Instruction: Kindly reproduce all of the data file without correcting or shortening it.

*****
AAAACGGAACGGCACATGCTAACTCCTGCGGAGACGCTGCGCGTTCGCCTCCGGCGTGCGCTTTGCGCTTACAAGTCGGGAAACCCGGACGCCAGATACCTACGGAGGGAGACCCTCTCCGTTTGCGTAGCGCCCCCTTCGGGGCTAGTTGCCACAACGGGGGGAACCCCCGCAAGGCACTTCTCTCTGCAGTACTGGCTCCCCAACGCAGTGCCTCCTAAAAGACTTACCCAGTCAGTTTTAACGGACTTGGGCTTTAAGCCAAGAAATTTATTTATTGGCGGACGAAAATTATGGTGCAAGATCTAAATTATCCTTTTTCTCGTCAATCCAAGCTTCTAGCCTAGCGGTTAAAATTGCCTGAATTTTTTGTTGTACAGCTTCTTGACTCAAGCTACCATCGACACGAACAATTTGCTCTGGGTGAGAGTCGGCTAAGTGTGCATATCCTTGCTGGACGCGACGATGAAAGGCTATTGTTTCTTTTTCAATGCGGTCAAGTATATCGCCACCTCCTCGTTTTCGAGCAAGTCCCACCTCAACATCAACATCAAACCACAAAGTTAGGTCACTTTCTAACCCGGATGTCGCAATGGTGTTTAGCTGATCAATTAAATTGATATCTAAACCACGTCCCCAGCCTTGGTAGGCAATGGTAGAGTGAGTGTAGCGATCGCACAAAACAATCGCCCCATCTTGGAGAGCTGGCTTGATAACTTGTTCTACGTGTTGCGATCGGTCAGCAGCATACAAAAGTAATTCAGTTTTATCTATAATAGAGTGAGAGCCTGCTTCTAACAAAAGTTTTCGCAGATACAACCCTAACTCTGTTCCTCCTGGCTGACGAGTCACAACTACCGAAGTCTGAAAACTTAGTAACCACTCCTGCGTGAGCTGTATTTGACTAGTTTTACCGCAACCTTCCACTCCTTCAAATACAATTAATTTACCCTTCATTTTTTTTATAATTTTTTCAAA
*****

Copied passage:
AAAACGGAACGGCACATGCTAACTCCTGCGGAGACGCTGCGCGTTCGCCTCCGGCGTGCGCTTTGCGCTTACAAGTCGGGAAACCCGGACGCCAGATACCTACGGAGGGAGACCCTCTCCGTTTGCGTAGCGCCCCCTTCGGGGCTAGTTGCCACAACGGGGGGAACCCCCGCAAGGCACTTCTCTCTGCAGTACTGGCTCCCCAACGCAGTGCCTCCTAAAAGACTTACCCAGTCAGTTTTAACGGACTTGGGCTTTAAGCCAAGAAATTTATTTATTGGCGGACGAAAATTATGGTGCAAGATCTAAATTATCCTTTTTCTCGTCAATCCAAGCTTCTAGCCTAGCGGTTAAAATTGCCTGAATTTTTTGTTGTACAGCTTCTTGACTCAAGCTACCATCGACACGAACAATTTGCTCTGGGTGAGAGTCGGCTAAGTGTGCATATCCTTGCTGGACGCGACGATGAAAGGCTATTGTTTCTTTTTCAATGCGGTCAAGTATATCGCCACCTCCTCGTTTTCGAGCAAGTCCCACCTCAACATCAACATCAAACCACAAAGTTAGGTCACTTTCTAACCCGGATGTCGCAATGGTGTTTAGCTGATCAATTAAATTGATATCTAAACCACGTCCCCAGCCTTGGTAGGCAATGGTAGAGTGAGTGTAGCGATCGCACAAAACAATCGCCCCATCTTGGAGAGCTGGCTTGATAACTTGTTCTACGTGTTGCGATCGGTCAGCAGCATACAAAAGTAATTCAGTTTTATCTATAATAGAGTGAGAGCCTGCTTCTAACAAAAGTTTTCGCAGATACAACCCTAACTCTGTTCCTCCTGGCTGACGAGTCACAACTACCGAAGTCTGAAAACTTAGTAACCACTCCTGCGTGAGCTGTATTTGACTAGTTTTACCGCAACCTTCCACTCCTTCAAATACAATTAATTTACCCTTCATTTTTTTTATAATTTTTTCAAA